While a multitude of comics are tense with the opening of the 2009 Edinburgh Fringe Festival, itâs worth noting that Sydneyâs just scored itself another comedy festival.
I know what youâre thinking, as you tick them off â those Sydney Comedy Festivals of 1998 and 1999, the Cracker Comedy Festival, the Sydney Comedy Festival that was really just Cracker under a different name, the Big Laugh Festival that used to run parallel to Cracker once Cracker was up-and-runningâ¦ not to mention attempts at Sydney Fringe festivals, Bondi festivals, cabaret festivals, all giving a home to comedyâ¦ as well as festivals established or in development for the Central Coast and Bowral â pretty soon thereâll be enough for each and every comedian in New South Wales to have his or her very own festival.
Indeed, the Prime Minister got wind of it and has threatened to take comedy festivals over from the state governments, in order to ensure each adheres to a national standard of comedy. Hereâs his National Address on Comedy:
Of course, in this instance, the role of Prime Minister Kevin Rudd has been played by comedian Anthony Ackroyd. Itâs a little eerie how much he looks, having donned KRudd hair, like the bastard offspring of Graham Kennedy and Charles Firth. Kind of fitting that the Prime Minister is a cross between those two, I guess.
All righty, the important question is, what sets this new Sydney Comedy Festival apart from all the others?
For starters, Worldâs Funniest Island boasts âone ticket, two big days, 18 venues, 200 showsâ because it is built on the rock festival template. That is to say, itâs built on a carnival template. With good reason: one of the people behind it is John Pinder, who has a long history in comedy and a great love of circus.
When Pinder was first pointed out to me at a taping of a comedy show, for which he was executive producer, he was described as âthe Godfather of Australian Comedyâ, a description he has forbidden me to use since it fails to acknowledge any of the people who broke comedy ground in this country before him. When Iâd finally met him, Pinder was Director of the Big Laugh Festival. I wrote an article about him at the time. I present it here with a portrait of him, painted by Bill Leak.
John Pinder has been involved in comedy, as well as music and theatre, pretty much throughout his life. In addition to managing acts, owning venues and touring talent, he has had a hand in the founding of such important institutions as the Melbourne International Comedy Festival and the Comedy Channel. Sounds like heâs just the man to be launching a new comedy festival.
âComedyâs a bit like pop,â Pinder explains. âIf pop didnât re-invent itself, nobody would ever write another good four-chord pop song. Itâs the same with comedy. It becomes very easy after a long time to say, âIâve heard that beforeâ. You have to bite your tongue because itâs important that people actually do explore and experiment.â In addition to not wanting to over-analyse what should remain in and of its moment, John Pinder is loathe to talk about comedy because, he says, âcomedy ought to be funnyâ and as far as he is concerned, he is not. He also eschews memorabilia. âThereâs no point in keeping it; somebody has to re-invent it all again and if you collect all that shit theyâll look at it and go, âitâs been done it beforeâ.â And yet, get him started, and he is a wealth of humorous anecdotes, a store of imaginative memorabilia housed in his own museum of recollection.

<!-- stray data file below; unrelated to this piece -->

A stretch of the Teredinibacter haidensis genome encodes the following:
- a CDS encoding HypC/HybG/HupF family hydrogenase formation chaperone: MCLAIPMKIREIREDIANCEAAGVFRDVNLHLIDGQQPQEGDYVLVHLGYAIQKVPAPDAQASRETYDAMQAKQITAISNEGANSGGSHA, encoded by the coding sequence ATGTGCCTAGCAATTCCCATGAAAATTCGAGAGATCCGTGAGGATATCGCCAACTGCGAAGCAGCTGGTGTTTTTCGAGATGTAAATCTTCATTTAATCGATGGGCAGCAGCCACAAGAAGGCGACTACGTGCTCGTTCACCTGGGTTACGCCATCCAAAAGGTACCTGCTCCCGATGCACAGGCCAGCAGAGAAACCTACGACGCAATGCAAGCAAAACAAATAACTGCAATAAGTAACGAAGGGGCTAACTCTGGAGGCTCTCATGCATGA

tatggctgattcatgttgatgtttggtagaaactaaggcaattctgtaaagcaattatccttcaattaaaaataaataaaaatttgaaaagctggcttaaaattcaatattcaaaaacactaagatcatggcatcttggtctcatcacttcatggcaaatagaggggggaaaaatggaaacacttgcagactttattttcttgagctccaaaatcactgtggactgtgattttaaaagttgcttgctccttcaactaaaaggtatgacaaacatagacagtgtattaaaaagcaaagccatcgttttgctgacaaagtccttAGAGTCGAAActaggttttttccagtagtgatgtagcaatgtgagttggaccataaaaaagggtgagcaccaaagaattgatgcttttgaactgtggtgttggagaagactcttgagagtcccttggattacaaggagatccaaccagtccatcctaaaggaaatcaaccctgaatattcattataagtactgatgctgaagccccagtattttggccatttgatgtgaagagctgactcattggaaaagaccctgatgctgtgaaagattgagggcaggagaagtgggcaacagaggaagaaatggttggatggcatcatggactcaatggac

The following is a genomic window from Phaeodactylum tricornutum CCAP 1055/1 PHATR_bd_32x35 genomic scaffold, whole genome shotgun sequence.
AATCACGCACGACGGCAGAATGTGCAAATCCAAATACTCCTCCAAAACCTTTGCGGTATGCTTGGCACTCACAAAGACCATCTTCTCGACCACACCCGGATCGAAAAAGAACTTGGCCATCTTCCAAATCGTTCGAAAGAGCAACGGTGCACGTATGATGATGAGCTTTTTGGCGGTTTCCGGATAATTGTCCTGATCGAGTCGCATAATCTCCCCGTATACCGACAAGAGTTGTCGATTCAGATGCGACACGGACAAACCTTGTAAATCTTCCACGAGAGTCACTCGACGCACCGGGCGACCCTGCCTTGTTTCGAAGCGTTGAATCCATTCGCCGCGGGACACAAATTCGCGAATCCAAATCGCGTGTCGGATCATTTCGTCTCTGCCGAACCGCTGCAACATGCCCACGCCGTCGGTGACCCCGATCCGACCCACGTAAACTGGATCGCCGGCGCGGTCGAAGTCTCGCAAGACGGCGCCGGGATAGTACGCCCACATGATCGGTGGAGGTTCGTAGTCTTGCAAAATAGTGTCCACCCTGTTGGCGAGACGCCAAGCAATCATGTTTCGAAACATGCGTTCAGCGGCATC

One of Johnâs tricks is to date you by the kind of comedy you first started listening to. If your first love is Monty Pythonâs Flying Circus, youâre in your mid- to late-30s; if itâs The Goodies youâre about 40 to 45. The Goon Show means youâre old enough to lie about your age if you donât want to confess to being in your late-50s. âYou get your comedy chops about the same age as you first start listening to music,â John explains. The Goon Show began when he was just hitting puberty. For a kid whose family didnât have a television, hearing The Goons on radio was very ârockânârollâ. âMy father liked funny shit on the radio and we listened to it as a family because at seven oâclock on Sunday night we used to turn the radio on like people turn on the television. The Goon Show came along and my parents hated it.â Which succeeded in making John like it all the more â just like rockânâroll!
Of course, Johnâs anecdotes and knowledge betray a much broader love of comedy. For starters, his favourite act at the recent Adelaide Fringe was, essentially, a juggler. âIâm really tired of people who say, ânot another fucking jugglerâ. Thereâs something really astonishing about someone who hasnât even opened his mouth and youâre wetting yourself laughing.â All the great stand-up comics, he points out, incorporate some sort of physicality in their mode of performance. A lot more âwould benefitâ from being able to mime or juggle. And, logically, âa lot of jugglers would benefit from having some jokes.â Pinderâs love of this other form of comedy also dates back to his childhood, when his family lived next door to a circus lot where Ashtonâs and Bullenâs would set up their circuses when they were in town. âI wanted to run away with the circus from the time I was very young,â he says. Fact is, he pretty much has.